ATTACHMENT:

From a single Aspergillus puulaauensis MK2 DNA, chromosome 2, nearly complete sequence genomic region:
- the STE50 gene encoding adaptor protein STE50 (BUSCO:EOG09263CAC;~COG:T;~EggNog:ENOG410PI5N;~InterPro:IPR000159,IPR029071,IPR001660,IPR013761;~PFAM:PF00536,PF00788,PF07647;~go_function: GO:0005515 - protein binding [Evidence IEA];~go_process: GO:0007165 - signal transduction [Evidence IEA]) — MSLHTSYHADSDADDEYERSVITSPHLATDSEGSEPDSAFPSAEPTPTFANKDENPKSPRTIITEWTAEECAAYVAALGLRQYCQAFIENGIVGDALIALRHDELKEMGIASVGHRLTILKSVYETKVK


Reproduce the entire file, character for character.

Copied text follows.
From a single Aspergillus puulaauensis MK2 DNA, chromosome 2, nearly complete sequence genomic region:
- the STE50 gene encoding adaptor protein STE50 (BUSCO:EOG09263CAC;~COG:T;~EggNog:ENOG410PI5N;~InterPro:IPR000159,IPR029071,IPR001660,IPR013761;~PFAM:PF00536,PF00788,PF07647;~go_function: GO:0005515 - protein binding [Evidence IEA];~go_process: GO:0007165 - signal transduction [Evidence IEA]) — MSLHTSYHADSDADDEYERSVITSPHLATDSEGSEPDSAFPSAEPTPTFANKDENPKSPRTIITEWTAEECAAYVAALGLRQYCQAFIENGIVGDALIALRHDELKEMGIASVGHRLTILKSVYETKVK